Thursday, 2 May 2013
For me, a challenging game requires that there is a chance for failure as well as a chance for success, and that the degree of failure or success is not an on/off switch. There has to be a palette of outcomes that depends upon the choices made by the players to determine just how much you win, or just how badly you lose.
It must be possible to obtain enough context to make rational decisions, and the consequences of those decisions must follow from the context and the choices made. NPCs should be mostly trustworthy, but follow the 10/80/10 rule, where 10% would never betray a trust, 80% could be motivated to do so if the right levers are found, and 10% are scum.
There should be lots of small-risk, small-reward jobs, quite a few high-risk high-reward jobs, and a few low-risk high-reward jobs.
There should be enough cleverly hidden rewards that all of "the treasure" will not always be found. Certainly, treasure does not teleport around behind you until you find it in convenient parcels that match your wish list.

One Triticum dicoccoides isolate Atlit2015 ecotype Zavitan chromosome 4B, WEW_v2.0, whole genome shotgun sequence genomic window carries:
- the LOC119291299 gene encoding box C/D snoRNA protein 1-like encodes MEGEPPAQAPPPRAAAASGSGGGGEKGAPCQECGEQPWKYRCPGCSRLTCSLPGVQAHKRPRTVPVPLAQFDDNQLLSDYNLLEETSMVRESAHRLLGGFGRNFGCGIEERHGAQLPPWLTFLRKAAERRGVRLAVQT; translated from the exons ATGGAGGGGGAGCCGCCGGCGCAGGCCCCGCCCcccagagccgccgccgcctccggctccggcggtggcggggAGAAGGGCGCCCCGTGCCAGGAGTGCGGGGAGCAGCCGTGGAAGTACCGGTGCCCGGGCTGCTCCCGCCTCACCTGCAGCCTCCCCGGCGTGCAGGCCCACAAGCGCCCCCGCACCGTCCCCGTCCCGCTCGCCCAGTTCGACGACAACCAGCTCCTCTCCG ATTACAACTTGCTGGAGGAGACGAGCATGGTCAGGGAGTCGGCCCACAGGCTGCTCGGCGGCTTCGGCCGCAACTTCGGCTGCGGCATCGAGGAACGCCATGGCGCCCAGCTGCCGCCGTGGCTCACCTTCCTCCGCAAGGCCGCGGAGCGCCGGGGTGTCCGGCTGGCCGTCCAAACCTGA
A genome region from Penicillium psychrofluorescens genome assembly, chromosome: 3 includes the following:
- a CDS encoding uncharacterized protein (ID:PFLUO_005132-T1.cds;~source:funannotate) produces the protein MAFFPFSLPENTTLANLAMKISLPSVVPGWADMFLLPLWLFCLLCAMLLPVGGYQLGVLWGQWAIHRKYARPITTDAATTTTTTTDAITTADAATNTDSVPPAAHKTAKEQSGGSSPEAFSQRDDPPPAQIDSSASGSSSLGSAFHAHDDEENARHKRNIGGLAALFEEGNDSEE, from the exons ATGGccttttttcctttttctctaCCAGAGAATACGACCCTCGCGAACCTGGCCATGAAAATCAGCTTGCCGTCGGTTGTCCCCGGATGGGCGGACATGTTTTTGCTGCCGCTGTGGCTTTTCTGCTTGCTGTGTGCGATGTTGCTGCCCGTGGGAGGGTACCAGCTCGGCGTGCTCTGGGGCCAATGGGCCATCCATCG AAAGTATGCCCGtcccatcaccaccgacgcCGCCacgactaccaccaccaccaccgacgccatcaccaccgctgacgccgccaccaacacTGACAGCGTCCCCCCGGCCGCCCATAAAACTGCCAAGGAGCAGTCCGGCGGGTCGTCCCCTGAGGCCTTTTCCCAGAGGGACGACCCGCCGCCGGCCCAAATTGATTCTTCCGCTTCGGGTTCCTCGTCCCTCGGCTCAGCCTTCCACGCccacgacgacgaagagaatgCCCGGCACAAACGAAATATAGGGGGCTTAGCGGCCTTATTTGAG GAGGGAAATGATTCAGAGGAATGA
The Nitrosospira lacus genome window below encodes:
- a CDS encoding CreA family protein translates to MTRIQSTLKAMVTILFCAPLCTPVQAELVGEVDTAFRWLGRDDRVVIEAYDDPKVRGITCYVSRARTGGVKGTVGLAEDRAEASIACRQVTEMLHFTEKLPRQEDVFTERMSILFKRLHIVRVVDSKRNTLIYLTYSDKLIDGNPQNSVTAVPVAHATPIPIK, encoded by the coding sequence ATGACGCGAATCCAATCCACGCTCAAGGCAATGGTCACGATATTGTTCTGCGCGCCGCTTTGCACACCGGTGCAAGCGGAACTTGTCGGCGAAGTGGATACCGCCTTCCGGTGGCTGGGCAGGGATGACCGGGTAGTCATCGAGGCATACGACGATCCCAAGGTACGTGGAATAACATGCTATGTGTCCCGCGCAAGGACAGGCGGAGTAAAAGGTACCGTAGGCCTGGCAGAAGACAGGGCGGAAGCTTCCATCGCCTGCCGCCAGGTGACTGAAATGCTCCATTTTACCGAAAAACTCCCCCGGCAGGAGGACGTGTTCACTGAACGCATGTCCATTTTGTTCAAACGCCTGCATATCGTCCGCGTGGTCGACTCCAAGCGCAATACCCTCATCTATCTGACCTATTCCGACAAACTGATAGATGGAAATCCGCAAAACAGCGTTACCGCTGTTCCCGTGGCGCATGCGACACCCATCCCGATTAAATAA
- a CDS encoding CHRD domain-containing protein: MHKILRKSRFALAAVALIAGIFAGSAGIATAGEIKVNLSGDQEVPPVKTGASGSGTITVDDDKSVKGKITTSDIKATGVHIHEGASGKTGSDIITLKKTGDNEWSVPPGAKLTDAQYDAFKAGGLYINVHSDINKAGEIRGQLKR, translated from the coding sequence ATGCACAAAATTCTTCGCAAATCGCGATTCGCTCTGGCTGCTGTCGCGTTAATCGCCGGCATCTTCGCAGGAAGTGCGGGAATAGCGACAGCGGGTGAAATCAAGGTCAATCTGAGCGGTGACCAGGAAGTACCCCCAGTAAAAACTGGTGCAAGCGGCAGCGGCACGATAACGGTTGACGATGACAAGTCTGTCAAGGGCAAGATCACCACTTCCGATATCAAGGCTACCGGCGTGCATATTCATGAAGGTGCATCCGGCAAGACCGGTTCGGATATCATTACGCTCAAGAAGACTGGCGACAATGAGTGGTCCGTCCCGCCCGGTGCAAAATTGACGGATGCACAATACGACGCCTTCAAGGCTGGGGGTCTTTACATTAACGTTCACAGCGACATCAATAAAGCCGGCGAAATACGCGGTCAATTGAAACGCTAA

Poor planning and/or bad luck sometimes means your cost in resources is greater than the benefits of an expedition. Conversely, good planning is rewarded, and good luck can bring you startling success.
There GM should be on the side of the players, but not sway his decisions or his die rolls on that basis.
Played by the book, any Gygax-era D&D will produce a challenging game. There is no need to "toughen up" anything; that was the expected play experience. Likewise, examine treasure placement in any of the original modules. A lot of treasure was not "intended" to be found - it was there to reward the odd bit of clever thinking or good fortune that might occur in play. Read in particular the advice in B1 about placing treasure, where it is made explicit that a good dungeon will have treasures that are not found.
(In fact, it is a critical failing of certain analyses of older modules that all treasure is assumed to be found, despite explicit statements to the contrary.)
To me, a challenging game is one where you take charge of, and ownership for, your victories or failures. Of course, a challenging game requires a fair GM who is as interested in meeting the challenges imposed by adjudicating the players' clever ideas as it does players who are interested in meeting the challenges of the GM's campaign milieu.